wards looks ind really is much better
physically than when he was ar?
rested, or than when ih? murders
took place. Prior to the Floyd Allen
trial, which terminated so tragically,
! he had been 111 with pneumonia and
was sick on thai fateful day. But
since his Incarceration he has im?
proved wonderfully In health and
spirits. His smile Is actually joyous.,
and as spontan, ous as that of a child.
In reply to the Innutrj of The Tlmes
liispatch correspondent as to his
1 (Continued on Eighth f?geT)
WOULD BE COWARDLY ACT
Shirking of Duty to Ilentorc Independ?
ence tu Filipino?.
Washington. April 29.?"It would bo
cowardly shirking of our duty, a dis?
grace- to the American people and an
injury to the Filipinos to give them
separate government before they uro
tilted for it-" says a. minority report
from the House Insular Committee ]
upon the Philippine Independence reso?
lution reported from the committee
Tho rep ?rt was tiled by Representa?
tive Olmsted, of Pennsylvania, and
signed by seven Republican members
of the committee. It held that w*ld
tribes of th>- islands, many of whom
arc of different religion and origin
.from the Filipinos, would instantly re?
turn lo a stale of war rather than
acknowledge the supremacy of lha
I Death List In Oklahoma llmught Up
(o Total of Twenty-Six.
Oklahoma City, Aprl! ?First es?
timates of the number of dead as a
result of tornadoes which swept Okla?
homa Saturday and Sunday were re?
duced to-day to twenty-three, out the
number of known dead was swelled
to a total of 36 lo-nlght when a cy?
clone practically wiped out the vll
lau<- of Hogers. Approximately 175
I persons were Injured, but not more]
than a score are seriously hurt.
Torrenliul ruins which accompanied
the wind caused several streams to i
top their hanks and Interrupted rn 11 - j
road traffic, To-nlght's dispatches,
however. Indicate that the water Is;
subsiding, and train service has been
GRANT'S WILL FILED
lienernl Leaves His Kntlre Lnlute to
II Ik Wife,
New >"tirk. .Vprll 29.?The will of the
late MaJor-.General Frederick Dent
? Irani, United Slates Army, tiled In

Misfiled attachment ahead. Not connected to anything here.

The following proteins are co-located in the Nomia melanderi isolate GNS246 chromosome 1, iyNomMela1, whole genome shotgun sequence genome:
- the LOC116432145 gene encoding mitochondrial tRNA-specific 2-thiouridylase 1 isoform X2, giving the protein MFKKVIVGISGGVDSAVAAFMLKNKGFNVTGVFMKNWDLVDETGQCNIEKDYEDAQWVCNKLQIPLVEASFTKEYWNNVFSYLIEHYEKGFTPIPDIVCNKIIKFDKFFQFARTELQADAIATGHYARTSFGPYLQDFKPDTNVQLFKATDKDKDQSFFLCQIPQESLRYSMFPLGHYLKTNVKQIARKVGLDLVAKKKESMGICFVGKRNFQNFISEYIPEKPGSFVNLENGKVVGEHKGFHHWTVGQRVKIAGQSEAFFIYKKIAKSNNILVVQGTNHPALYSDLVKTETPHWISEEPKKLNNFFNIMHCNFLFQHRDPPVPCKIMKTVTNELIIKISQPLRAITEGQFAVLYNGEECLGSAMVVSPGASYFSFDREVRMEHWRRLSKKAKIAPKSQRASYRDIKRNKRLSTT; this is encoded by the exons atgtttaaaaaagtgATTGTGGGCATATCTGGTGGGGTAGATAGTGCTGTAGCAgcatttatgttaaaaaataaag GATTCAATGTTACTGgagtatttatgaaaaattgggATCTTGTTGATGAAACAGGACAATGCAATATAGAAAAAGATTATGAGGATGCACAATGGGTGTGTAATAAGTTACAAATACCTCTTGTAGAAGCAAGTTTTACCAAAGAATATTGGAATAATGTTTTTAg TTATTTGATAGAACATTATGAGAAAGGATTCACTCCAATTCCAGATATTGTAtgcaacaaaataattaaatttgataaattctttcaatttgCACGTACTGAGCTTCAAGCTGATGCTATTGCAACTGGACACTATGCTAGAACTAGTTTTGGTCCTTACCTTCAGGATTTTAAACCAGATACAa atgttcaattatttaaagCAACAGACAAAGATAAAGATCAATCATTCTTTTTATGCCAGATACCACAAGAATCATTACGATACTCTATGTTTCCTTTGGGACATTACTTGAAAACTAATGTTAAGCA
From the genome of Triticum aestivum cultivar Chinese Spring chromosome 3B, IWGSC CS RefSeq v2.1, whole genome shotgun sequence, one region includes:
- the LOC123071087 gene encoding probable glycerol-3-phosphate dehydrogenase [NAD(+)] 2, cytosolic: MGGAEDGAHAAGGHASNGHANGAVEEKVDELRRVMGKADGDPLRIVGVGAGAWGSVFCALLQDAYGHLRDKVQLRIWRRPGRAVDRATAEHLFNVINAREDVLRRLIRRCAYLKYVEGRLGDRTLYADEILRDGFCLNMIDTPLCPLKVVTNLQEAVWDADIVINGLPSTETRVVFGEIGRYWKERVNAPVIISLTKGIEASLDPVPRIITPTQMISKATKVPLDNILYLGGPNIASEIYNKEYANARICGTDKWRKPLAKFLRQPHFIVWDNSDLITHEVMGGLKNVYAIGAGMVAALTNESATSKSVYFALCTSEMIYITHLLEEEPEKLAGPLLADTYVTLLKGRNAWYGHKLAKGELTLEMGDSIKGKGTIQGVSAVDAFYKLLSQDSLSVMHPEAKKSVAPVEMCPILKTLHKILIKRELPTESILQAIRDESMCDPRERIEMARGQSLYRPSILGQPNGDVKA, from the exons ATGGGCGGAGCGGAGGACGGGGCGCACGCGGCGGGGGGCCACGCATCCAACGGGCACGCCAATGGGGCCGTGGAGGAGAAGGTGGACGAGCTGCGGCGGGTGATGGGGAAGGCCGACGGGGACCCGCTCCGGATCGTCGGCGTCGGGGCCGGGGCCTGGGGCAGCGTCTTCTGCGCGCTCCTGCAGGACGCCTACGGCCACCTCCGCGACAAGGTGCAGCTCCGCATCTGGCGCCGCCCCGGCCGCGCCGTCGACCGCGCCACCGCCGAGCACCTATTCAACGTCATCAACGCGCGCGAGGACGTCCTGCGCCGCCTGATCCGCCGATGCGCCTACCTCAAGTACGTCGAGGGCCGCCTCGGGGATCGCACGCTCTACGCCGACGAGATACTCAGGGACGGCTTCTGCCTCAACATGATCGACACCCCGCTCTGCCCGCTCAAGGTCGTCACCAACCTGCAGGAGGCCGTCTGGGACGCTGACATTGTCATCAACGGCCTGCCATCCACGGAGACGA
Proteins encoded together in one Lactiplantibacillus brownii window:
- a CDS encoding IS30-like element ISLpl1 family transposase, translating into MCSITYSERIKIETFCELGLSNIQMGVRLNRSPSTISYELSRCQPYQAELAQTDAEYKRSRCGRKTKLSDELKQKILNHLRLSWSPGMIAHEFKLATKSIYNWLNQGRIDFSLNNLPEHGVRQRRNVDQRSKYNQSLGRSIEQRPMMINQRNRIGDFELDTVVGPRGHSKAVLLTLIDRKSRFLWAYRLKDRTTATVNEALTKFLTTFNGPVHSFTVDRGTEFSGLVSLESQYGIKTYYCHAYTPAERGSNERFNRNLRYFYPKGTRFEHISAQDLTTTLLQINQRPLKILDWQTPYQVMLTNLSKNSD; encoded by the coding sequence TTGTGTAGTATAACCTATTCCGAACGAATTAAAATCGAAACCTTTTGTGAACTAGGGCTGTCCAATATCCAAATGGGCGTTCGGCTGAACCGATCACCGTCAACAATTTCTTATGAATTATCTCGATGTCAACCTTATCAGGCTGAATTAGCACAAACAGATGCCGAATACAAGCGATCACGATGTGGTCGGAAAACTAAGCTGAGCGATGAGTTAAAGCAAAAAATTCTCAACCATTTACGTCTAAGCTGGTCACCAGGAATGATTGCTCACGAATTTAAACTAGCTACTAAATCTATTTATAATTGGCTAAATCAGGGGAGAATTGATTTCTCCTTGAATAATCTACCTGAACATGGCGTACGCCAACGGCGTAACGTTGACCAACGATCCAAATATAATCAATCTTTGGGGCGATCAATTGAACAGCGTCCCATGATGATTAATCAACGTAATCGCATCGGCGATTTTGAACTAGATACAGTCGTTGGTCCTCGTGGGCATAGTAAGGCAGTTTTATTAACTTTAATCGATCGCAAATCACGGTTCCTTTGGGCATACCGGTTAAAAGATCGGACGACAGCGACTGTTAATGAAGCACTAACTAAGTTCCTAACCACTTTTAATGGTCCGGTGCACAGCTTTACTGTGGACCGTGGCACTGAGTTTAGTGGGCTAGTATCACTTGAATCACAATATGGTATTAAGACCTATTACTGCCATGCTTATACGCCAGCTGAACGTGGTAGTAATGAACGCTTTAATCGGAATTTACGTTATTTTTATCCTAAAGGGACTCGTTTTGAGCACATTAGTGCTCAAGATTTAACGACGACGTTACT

the Surrogate's office to-day. leaves bis
entire es: tie lo his Wife, Ida Honor.:
Grant, The will was executed at Fort
Sam Houston, Texas. August 28, 1993,
and in Ii the general declares that he
left all to h'-r because, ot assurance
that the children, who had already
been provided for by will of his moth
er, would receive whatever further aid
they needed through his widow, and
that upon her death the estate would
I be divided netnveen them.
Tho two children are Ulysses S
Grant, third, who Is a captain of engi?
neers In the I'rilted States Army, and
Princess Cantaousene, Countess of
Speransky. The. value of the estate
Is not stated.
TAFT A BAD THIRD
Hrrolvcn 600 Voten to 4,500 for llooac
velt in KIuk'd luuntj, Wash.
Seattle. Wash.. April 29,?Nine thou?
sand votes were cast Saturday In the
King's county (Seattle) presidential
primary, held under the direction of
the Republican nnd Democratic, county
central committees. Complete ilgures
are not available, but the committees
authorize the estimate that Roosevelt
ireretved 4,600 votes. La Follette, 2.5u0;
Taft. 500! Wilson, 1.000; Clark. 460;
TuTt Ahead Here.
Belllngham. Wash.. April 29.?Com
'. plete returns from Bell'ngham gave
! Taft 1.05S; Roosevelt, 1.01. and La
i Follette. 207.
SCHOOLS ARE CLOSED
only tine l.rfi lu Operation lu Province)
New Haven, Cunn., April 25.?Let?
ters received at Vale University s:.ow
?hat. owing to the revolution, all
Chinese schools ami other institutions
; 'f learning m both the City and pro?
vince o; Changsha have been closed,
?xeopt the Vale College ol Changsha.
The city contains about 200,0^0 in?
habitants and ihe province about
As a result of the situation, appli?
cations tor admission to Yule College
have greatly, increased. The college
.nisi<?;r.,le<i only for tiire^ weeks at the
ouhbreak of the revolution, and has
aeen in steady session ever since,
though some .,f the Chinese teachers
and pupils have been lost.
FEUDIST VERY CARELESS
Leaves AYeapoua at Home, and In
Killed by Enemy.
Sweetwater, Texas, April 25.?Bill
Echols "got" his old enemy, ,
Black, late last night. Black was shot
down on the street at Coahoma. where
two years ago members of tr.e two
warring families snot a/ each other
Out of this shooting there grew liti?
gation. Three limes Hlack was placed
on trial accused of trying to murder '
the leader of tho opposing clan. Jul:
ICchOls. Lach time ho was acquitted.
Then, last il'K-.t. Hlack and Echol*
met on the street at Coahoma. It Is
declared Black carelessly .hud left his
weapons at home. He was Instantly
killed Echols was arrested.
Eirort to Make Governor Wilson Sec?
ond Choice Palls.
Colorado Springs, Col.. April 2D.?
The Colorado Stale Democratic Con?
vention to-day adopted a resolution
instructing Colorado's delegation te, '
th.- National Democratic Convention to I
support Champ Clark until' such time
as he no longer was a candidate. ,,r j
until released by hyn. An effort to '
have Governor Wllsdn, of Now Jersey. I
named as second choice was defeated
I 67i> to 372. I
RUSSIA IS COLD
Dpets Not Appreciate Intitntlnn to Tnkf
I'nrt in Exposition.
London, April 20. ? It is reported 'n
I Russian elides In London Hint tho
Russian government is not giving a
very sympathetic reception to the' In?
vitation to participate in the Panama -
Pacific Exposition, nnd that American
action "with regard to the Jewish iia.es.
port question nas something to do
with this attitude. It Is even said
thai an Intimation awaits the exposi?